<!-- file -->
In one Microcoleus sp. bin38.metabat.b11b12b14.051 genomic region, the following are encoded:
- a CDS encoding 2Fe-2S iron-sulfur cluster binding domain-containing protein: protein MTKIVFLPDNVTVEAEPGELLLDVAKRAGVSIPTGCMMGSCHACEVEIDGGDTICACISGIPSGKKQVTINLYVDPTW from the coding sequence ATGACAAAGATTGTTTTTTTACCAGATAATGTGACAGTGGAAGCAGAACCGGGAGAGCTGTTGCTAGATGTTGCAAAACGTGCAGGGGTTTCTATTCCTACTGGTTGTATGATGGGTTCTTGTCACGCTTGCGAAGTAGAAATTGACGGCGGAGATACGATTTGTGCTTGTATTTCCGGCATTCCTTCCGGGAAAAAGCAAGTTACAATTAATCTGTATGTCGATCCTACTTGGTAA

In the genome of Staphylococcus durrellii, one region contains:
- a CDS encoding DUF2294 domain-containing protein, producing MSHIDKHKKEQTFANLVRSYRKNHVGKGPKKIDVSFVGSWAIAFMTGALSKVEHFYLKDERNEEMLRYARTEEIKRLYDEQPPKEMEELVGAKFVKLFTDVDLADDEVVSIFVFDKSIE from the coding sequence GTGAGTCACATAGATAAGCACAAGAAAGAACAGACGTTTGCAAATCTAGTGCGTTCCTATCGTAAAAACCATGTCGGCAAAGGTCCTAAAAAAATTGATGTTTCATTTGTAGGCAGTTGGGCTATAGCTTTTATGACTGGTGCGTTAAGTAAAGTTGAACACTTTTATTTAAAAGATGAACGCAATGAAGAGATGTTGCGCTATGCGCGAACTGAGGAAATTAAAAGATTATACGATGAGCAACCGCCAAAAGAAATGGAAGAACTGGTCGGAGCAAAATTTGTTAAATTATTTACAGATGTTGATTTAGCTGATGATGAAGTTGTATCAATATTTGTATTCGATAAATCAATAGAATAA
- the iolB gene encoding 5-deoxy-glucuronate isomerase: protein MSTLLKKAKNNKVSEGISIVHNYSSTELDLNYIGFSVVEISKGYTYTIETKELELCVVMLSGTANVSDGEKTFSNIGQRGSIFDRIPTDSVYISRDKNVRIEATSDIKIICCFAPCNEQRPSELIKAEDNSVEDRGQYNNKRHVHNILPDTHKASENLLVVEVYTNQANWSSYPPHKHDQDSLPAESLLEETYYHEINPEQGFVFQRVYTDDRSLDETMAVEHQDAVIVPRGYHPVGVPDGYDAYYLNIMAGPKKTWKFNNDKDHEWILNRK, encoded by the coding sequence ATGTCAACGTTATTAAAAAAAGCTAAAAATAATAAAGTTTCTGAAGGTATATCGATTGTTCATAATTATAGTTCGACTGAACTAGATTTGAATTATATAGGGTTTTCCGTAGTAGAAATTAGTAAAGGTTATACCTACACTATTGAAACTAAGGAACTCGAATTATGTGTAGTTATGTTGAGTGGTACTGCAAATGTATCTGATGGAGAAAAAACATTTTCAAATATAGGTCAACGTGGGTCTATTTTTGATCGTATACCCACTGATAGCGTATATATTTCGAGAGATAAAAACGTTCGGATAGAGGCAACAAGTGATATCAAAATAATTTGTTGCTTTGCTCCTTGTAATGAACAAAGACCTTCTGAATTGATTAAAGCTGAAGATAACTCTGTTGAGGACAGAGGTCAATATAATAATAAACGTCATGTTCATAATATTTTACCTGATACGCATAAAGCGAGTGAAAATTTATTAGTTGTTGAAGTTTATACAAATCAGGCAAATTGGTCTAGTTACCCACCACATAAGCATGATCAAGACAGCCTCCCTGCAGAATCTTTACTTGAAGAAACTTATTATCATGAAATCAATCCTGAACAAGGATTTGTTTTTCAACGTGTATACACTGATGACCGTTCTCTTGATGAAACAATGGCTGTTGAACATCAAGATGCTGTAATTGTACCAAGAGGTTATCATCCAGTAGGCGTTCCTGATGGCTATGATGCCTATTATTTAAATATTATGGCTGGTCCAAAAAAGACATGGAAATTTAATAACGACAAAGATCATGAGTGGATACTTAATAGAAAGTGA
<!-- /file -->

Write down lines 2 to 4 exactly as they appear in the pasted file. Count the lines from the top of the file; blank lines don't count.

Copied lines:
- a CDS encoding 2Fe-2S iron-sulfur cluster binding domain-containing protein: protein MTKIVFLPDNVTVEAEPGELLLDVAKRAGVSIPTGCMMGSCHACEVEIDGGDTICACISGIPSGKKQVTINLYVDPTW from the coding sequence ATGACAAAGATTGTTTTTTTACCAGATAATGTGACAGTGGAAGCAGAACCGGGAGAGCTGTTGCTAGATGTTGCAAAACGTGCAGGGGTTTCTATTCCTACTGGTTGTATGATGGGTTCTTGTCACGCTTGCGAAGTAGAAATTGACGGCGGAGATACGATTTGTGCTTGTATTTCCGGCATTCCTTCCGGGAAAAAGCAAGTTACAATTAATCTGTATGTCGATCCTACTTGGTAA

In the genome of Staphylococcus durrellii, one region contains:
- a CDS encoding DUF2294 domain-containing protein, producing MSHIDKHKKEQTFANLVRSYRKNHVGKGPKKIDVSFVGSWAIAFMTGALSKVEHFYLKDERNEEMLRYARTEEIKRLYDEQPPKEMEELVGAKFVKLFTDVDLADDEVVSIFVFDKSIE from the coding sequence GTGAGTCACATAGATAAGCACAAGAAAGAACAGACGTTTGCAAATCTAGTGCGTTCCTATCGTAAAAACCATGTCGGCAAAGGTCCTAAAAAAATTGATGTTTCATTTGTAGGCAGTTGGGCTATAGCTTTTATGACTGGTGCGTTAAGTAAAGTTGAACACTTTTATTTAAAAGATGAACGCAATGAAGAGATGTTGCGCTATGCGCGAACTGAGGAAATTAAAAGATTATACGATGAGCAACCGCCAAAAGAAATGGAAGAACTGGTCGGAGCAAAATTTGTTAAATTATTTACAGATGTTGATTTAGCTGATGATGAAGTTGTATCAATATTTGTATTCGATAAATCAATAGAATAA